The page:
Kickboxer: Vengeance (Kaleidoscope Entertainment)

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If you’re approaching, or have entered, middle-age, then the chances are that you wiled away a good portion of your teenage years and early twenties watching eighties and early nineties action heroes like Sylvester Stallone, Chuck Norris, Jackie Chan, Dolph Lundgren and Jean-Claude Van Damme decimate legions of bad guys for truth, justice, honour, family and a multitude of other chest-beating, very important reasons. I know I did (and still do) and I’m not afraid to admit it. Which is probably why, when Kickboxer: Vengeance turned up, I dropped everything that I was doing, ushered the women out of the house, turned the lights down low, the volume up, pressed play and let the ensuing mayhem consume me. And it did, with magnificently violent aplomb.

Basically, Kickboxer: Vengeance is an updated reimaging of Kickboxer, the film that catapulted JCVD to fame, and while the central, and very effective, plot hasn’t been altered (kickboxer dies in fight with so-called unbeatable champion after which his brother swears vengeance, trains like a man possessed and eventually faces his siblings murderer in single combat) all that much, Vengeance has expanded the characterisation, upped the fight quote and expanded the training montages. Which, as any fan of martial arts flicks will happily tell you is never a bad thing as, y’know, you can never have enough training montages, because they’re an integral part of the transformation process from underdog to merciless killing machine that every potential hero must undertake; and the longer they go on for, the more likeable the main protagonist becomes. Kickboxer Vengeance doesn’t pretend to be anything it isn’t:  it isn’t some deep, spiritual film that questions the nature of the Universe and doesn’t waste any time in getting to the nitty gritty of its story.  It’s an ode to the halcyon days of the high kicking, two fists flying martial arts films that used to line the shelves of video stores worldwide, and it does what it sets out to do in good humour and with plenty of brutal, no nonsense, jaw dropping kickboxing action.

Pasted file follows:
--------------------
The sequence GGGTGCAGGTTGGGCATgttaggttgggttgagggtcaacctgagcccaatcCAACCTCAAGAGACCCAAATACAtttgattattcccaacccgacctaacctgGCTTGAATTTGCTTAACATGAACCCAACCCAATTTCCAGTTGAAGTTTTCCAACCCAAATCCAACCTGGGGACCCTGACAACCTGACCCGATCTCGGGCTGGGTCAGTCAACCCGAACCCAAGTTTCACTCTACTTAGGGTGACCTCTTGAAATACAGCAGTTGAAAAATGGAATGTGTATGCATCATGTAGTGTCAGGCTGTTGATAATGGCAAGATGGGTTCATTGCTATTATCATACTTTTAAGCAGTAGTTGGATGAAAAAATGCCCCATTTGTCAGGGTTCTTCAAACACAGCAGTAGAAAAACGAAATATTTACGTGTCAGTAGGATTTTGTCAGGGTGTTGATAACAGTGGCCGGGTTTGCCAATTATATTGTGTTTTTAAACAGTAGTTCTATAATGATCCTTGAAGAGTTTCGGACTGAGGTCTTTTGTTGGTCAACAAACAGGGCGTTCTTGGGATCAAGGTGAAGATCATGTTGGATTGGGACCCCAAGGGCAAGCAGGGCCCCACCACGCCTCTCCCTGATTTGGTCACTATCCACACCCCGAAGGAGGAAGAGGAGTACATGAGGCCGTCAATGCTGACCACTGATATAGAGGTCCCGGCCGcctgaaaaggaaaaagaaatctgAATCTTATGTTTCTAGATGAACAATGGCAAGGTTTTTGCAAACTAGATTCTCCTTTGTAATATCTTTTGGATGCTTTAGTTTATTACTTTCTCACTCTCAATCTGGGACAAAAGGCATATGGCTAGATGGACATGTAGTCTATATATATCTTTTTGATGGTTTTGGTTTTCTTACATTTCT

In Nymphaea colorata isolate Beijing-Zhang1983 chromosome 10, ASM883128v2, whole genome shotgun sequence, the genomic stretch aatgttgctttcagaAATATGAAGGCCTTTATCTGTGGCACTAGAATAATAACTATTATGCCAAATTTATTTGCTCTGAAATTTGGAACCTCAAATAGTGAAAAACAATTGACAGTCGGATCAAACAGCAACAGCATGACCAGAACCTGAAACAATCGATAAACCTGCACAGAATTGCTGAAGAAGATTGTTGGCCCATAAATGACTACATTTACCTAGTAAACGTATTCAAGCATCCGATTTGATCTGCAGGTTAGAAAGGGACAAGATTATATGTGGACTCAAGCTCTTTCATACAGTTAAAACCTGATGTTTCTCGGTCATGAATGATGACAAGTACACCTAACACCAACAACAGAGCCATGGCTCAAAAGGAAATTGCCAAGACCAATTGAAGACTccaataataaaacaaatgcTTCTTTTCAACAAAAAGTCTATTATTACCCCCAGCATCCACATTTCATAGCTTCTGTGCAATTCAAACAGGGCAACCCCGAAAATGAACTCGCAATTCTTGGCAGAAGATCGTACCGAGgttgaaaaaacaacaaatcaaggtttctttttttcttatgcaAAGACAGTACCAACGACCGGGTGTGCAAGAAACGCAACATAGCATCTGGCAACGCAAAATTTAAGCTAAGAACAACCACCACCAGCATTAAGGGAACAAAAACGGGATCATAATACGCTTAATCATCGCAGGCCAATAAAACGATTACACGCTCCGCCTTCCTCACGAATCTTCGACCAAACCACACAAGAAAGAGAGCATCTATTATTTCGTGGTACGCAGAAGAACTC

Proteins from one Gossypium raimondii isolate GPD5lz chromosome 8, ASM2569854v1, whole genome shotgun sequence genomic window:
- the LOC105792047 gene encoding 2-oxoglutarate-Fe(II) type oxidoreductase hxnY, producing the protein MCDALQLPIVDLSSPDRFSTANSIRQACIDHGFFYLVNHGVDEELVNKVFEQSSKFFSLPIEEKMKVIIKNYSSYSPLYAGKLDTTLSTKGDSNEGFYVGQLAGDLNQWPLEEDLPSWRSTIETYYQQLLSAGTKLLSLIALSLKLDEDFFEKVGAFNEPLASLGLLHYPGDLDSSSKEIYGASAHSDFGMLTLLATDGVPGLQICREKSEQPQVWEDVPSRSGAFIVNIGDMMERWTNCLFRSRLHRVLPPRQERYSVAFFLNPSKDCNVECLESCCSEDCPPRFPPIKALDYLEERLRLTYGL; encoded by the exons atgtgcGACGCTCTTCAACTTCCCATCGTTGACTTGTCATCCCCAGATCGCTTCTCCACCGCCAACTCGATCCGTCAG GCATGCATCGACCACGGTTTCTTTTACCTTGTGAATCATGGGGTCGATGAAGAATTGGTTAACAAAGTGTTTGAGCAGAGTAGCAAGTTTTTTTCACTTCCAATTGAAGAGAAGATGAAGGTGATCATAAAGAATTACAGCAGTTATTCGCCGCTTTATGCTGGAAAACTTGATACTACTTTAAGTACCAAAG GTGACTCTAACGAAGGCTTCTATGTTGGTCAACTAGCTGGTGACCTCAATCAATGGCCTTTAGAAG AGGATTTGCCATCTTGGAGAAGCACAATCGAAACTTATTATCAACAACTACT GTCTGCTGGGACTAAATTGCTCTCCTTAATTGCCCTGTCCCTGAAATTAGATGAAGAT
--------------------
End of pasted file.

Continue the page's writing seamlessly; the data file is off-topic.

Dave Bautista is perfectly cast as the monstrous Tong Po, while relative newcomer Alain Moussi uses his role as Kurt as a calling card to let the world know that he can do all of the insane moves that fandom craves ( you know the ones, the how-the-heck-did-he-do-that moves that everyone wants to see on screen), that he can do them better than anyone else and that he’s also a pretty good actor. Which in his profession and genre of choice is a devastating combination and something tells me (mainly his darn fine performance in this film ) that it won’t be long before he, much like his predecessors did before him, becomes the go-to guy in the world of bone crunching, adrenaline pumping epics.  Oh, and those muted whispers and half stories that you heard about Vengeance?  They’re true, the original Kickboxer Jean-Claude Van Damme also has a starring role, playing the trainer who prepares Kurt for his ultimate showdown And his turn as the world weary, seen it all before mentor is one of the highlights of the movie. He knows that he no longer has anything to prove to anyone, and as such, delivers a relaxed, confident performance and steals just about every scene that he’s in. Is it as good as the film it’s based on?  In terms of story, acting and action, it undoubtedly is, but there’s still that nagging sense of nostalgia for the original that makes me want to say it isn’t, even though realistically, I know Kickboxer Vengeance is a better, far more enjoyable film. The changing of the guard has finally arrived, and it’s time for the baton to be handed to the next generation. So it’s out with the old and in with the new… Tim Cundle

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